Published at LXer:
Leading provider of open-source support and tools is acquired by Rogue Wave Software. What does it means for enterprise software development and support?
OpenLogic, a provider of enterprise open source software support and governance solutions for hundreds of open source packages, today announced it is conducting a survey to help identify how well companies understand their use of open source and their obligations to comply with open source licenses.
There was a time when working in the library I found it very frustrating (as many librarians do) that there were so few options for software that actually did what I needed. In libraries we're so used to there being this vendor=software model.
Last week's OSCON conference served to remind us that open source software is setting the pace. We've come a very long way from the old saw that "open source doesn't innovate." Instead, you might ask: Is innovation in enterprise software happening anywhere else other than in open source land?
Libraries of all types have the same questions about open source software that are asked by technologists in other fields. Does open source make sense for me? What open source packages mesh well with the skills already in my organization?
It's not hard to come up with a dozen different reasons why the rise of open source development has been a watershed event in both the software and hardware industries. All of us can build new web applications faster with our feet firmly planted on the shoulders of jQuery, Bootstrap, and Apache.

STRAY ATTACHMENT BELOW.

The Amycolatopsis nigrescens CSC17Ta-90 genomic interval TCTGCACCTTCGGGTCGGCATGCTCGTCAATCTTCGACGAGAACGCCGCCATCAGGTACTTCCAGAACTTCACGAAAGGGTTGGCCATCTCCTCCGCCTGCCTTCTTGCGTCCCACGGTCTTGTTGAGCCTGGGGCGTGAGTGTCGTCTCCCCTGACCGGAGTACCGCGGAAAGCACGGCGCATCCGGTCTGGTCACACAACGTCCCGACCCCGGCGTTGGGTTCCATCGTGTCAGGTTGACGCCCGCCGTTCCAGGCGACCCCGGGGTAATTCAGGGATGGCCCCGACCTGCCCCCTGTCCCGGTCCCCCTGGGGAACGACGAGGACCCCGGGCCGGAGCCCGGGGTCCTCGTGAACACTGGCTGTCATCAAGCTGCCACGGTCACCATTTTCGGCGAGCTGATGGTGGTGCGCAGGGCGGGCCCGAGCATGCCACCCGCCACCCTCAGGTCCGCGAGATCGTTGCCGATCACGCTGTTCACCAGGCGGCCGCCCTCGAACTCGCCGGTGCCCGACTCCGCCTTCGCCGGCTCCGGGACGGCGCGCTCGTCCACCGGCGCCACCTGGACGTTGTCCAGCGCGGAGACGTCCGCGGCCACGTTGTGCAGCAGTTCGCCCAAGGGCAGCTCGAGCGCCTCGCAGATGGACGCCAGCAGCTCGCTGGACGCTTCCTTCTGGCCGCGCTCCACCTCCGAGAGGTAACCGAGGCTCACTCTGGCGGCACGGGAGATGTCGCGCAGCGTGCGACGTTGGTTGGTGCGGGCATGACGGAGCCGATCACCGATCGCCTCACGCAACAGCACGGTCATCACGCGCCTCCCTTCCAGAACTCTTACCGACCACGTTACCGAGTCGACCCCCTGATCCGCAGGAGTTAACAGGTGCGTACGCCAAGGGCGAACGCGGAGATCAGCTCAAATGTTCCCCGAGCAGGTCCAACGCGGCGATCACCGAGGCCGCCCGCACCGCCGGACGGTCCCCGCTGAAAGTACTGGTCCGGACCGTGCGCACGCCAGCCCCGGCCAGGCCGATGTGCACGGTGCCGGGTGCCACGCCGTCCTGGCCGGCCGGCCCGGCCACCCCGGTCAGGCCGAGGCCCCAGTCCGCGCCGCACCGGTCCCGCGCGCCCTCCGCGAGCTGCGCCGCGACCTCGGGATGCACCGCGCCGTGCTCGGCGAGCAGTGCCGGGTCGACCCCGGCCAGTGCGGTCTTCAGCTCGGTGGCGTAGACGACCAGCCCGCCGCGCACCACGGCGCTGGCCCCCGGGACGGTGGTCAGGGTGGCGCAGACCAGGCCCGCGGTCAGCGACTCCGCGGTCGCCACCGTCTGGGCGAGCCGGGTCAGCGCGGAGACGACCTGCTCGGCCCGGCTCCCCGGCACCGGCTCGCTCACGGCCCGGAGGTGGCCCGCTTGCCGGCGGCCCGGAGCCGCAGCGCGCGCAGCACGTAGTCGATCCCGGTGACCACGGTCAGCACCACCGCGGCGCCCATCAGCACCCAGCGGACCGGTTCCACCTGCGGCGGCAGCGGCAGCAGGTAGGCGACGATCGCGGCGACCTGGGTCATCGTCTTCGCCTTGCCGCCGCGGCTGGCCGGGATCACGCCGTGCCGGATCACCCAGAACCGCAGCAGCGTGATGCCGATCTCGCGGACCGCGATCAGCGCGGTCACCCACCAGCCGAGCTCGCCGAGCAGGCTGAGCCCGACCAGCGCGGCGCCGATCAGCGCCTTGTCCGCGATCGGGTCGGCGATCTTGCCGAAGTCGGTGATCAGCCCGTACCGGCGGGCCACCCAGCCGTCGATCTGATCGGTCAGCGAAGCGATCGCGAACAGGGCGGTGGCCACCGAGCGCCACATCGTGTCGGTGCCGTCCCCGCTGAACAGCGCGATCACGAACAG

One of my favorite workshops to give is the one that introduces librarians and their staff to open source software. After defining open source to them and debunking all the FUD (fear, uncertainty, and doubt) out there, I focus my talk on a list of open source tools that can be useful to libraries.
Most commercial software today depends on open source software. The commercial software might be using an underlying open source platform, or it might be incorporating open source components, or it might be provided as a commercial open source product itself.
This article is part of an interview series highlighting the speakers of the upcoming All Things Open 2013 conference in Raleigh, NCSteven Grandchamp has more than 30 years of experience in the software industry, serving in executive roles at four successful start ups and at Microsoft.